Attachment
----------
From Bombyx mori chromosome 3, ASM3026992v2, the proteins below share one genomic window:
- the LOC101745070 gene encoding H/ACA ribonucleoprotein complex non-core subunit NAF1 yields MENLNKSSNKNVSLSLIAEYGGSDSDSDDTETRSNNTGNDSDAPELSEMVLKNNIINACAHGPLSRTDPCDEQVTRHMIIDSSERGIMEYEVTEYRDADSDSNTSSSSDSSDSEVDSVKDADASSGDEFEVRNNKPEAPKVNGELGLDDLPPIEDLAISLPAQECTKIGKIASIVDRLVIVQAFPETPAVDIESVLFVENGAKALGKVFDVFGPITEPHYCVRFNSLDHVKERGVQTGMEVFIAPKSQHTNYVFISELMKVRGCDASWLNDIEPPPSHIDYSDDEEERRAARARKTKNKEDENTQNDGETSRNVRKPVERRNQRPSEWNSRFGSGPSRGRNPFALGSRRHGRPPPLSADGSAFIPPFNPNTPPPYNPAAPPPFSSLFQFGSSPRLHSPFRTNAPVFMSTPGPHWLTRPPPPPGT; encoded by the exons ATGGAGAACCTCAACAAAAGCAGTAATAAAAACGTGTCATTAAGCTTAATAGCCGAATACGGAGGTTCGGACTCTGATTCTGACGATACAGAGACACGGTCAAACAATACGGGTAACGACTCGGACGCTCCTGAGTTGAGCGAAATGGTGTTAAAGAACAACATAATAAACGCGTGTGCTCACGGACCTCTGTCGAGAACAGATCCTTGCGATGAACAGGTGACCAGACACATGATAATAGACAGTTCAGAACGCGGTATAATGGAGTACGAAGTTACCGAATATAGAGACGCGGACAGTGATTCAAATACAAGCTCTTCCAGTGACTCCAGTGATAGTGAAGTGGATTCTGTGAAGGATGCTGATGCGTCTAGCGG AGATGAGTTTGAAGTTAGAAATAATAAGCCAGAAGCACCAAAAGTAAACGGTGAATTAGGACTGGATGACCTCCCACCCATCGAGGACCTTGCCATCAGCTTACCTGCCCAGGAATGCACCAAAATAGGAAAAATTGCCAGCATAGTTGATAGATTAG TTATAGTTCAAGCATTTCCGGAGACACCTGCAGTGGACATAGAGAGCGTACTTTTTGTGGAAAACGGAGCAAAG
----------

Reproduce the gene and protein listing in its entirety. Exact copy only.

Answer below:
From Bombyx mori chromosome 3, ASM3026992v2, the proteins below share one genomic window:
- the LOC101745070 gene encoding H/ACA ribonucleoprotein complex non-core subunit NAF1 yields MENLNKSSNKNVSLSLIAEYGGSDSDSDDTETRSNNTGNDSDAPELSEMVLKNNIINACAHGPLSRTDPCDEQVTRHMIIDSSERGIMEYEVTEYRDADSDSNTSSSSDSSDSEVDSVKDADASSGDEFEVRNNKPEAPKVNGELGLDDLPPIEDLAISLPAQECTKIGKIASIVDRLVIVQAFPETPAVDIESVLFVENGAKALGKVFDVFGPITEPHYCVRFNSLDHVKERGVQTGMEVFIAPKSQHTNYVFISELMKVRGCDASWLNDIEPPPSHIDYSDDEEERRAARARKTKNKEDENTQNDGETSRNVRKPVERRNQRPSEWNSRFGSGPSRGRNPFALGSRRHGRPPPLSADGSAFIPPFNPNTPPPYNPAAPPPFSSLFQFGSSPRLHSPFRTNAPVFMSTPGPHWLTRPPPPPGT; encoded by the exons ATGGAGAACCTCAACAAAAGCAGTAATAAAAACGTGTCATTAAGCTTAATAGCCGAATACGGAGGTTCGGACTCTGATTCTGACGATACAGAGACACGGTCAAACAATACGGGTAACGACTCGGACGCTCCTGAGTTGAGCGAAATGGTGTTAAAGAACAACATAATAAACGCGTGTGCTCACGGACCTCTGTCGAGAACAGATCCTTGCGATGAACAGGTGACCAGACACATGATAATAGACAGTTCAGAACGCGGTATAATGGAGTACGAAGTTACCGAATATAGAGACGCGGACAGTGATTCAAATACAAGCTCTTCCAGTGACTCCAGTGATAGTGAAGTGGATTCTGTGAAGGATGCTGATGCGTCTAGCGG AGATGAGTTTGAAGTTAGAAATAATAAGCCAGAAGCACCAAAAGTAAACGGTGAATTAGGACTGGATGACCTCCCACCCATCGAGGACCTTGCCATCAGCTTACCTGCCCAGGAATGCACCAAAATAGGAAAAATTGCCAGCATAGTTGATAGATTAG TTATAGTTCAAGCATTTCCGGAGACACCTGCAGTGGACATAGAGAGCGTACTTTTTGTGGAAAACGGAGCAAAG